by Melanie Amann
Munich: Droemer, 317 pp., €16.99 (paper)
Finis Germania [The End of Germany]
by Rolf Peter Sieferle
Steigra: Antaios, 104 pp., €8.50
And later on Sieferle:
“The reason we are inundated by culturally alien [kulturfremden] peoples such as Arabs, Sinti and Roma etc. is the systematic destruction of civil society as a possible counterweight to the enemies-of-the-constitution by whom we are ruled. These pigs are nothing other than puppets of the victor powers of the Second World War….” Thus begins a 2013 personal e-mail from Alice Weidel, who in this autumn’s pivotal German election was one of two designated “leading candidates” of the Alternative für Deutschland (hereafter AfD or the Alternative). The chief “pig” and “puppet” was, of course, Angela Merkel. Despite the publication of this leaked e-mail two weeks before election day, adding to other widely publicized evidence of AfD leaders’ xenophobic, right-wing nationalist views, one in eight German voters gave the Alternative their support. It is now the second-largest opposition party in the Bundestag, with ninety-two MPs.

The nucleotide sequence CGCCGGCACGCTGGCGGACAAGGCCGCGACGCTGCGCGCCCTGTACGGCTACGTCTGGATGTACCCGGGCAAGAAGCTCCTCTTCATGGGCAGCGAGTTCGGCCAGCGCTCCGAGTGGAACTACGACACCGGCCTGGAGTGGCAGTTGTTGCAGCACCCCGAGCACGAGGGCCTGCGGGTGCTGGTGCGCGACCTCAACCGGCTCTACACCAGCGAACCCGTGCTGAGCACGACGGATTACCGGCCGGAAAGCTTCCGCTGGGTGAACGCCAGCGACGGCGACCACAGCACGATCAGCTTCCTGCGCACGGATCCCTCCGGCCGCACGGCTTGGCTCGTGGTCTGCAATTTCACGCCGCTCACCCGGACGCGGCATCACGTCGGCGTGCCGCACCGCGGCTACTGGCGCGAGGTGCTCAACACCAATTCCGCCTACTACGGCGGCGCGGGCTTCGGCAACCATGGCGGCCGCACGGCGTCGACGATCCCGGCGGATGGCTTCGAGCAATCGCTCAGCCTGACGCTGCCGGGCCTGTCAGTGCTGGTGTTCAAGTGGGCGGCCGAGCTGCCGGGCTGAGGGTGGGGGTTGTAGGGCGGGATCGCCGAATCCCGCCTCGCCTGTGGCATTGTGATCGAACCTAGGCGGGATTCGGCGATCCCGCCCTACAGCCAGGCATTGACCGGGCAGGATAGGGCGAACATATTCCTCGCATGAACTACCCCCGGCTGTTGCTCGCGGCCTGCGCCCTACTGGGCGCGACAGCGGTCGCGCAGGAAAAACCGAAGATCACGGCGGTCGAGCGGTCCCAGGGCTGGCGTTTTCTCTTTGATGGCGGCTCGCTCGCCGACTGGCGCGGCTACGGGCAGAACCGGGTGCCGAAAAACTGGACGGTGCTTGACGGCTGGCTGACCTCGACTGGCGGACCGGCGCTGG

Maybe a helpful view from the outside, helpful for Germans who sink to be trapped once again. Maybe, because the resistence to thinking of such people is like erverywhere in ethnic-cultural conflict zones, one has only to look on the (old) New Right in the United States of America."Finis Germania raises in helpfully sharp form the question of how one should respond to such ideas, in a country where one in eight voters just chose a right-wing populist party, motivated mainly by concerns about culture and identity.Der Spiegel’s extraordinary vaporizing of Sieferle’s book from its best-seller list is an extreme example of an approach characteristic of contemporary Germany. If you go beyond a certain point in expressing what may be seen as right-wing extremist or anti-Semitic views, you are banished from all respectable society, branded with a scarlet, or rather a brown, letter. Nazi insignia, Holocaust denial, and hate speech are banned by law (as Facebook is finding to its cost), but there is also this broader social, cultural, and political enforcement of the taboo."
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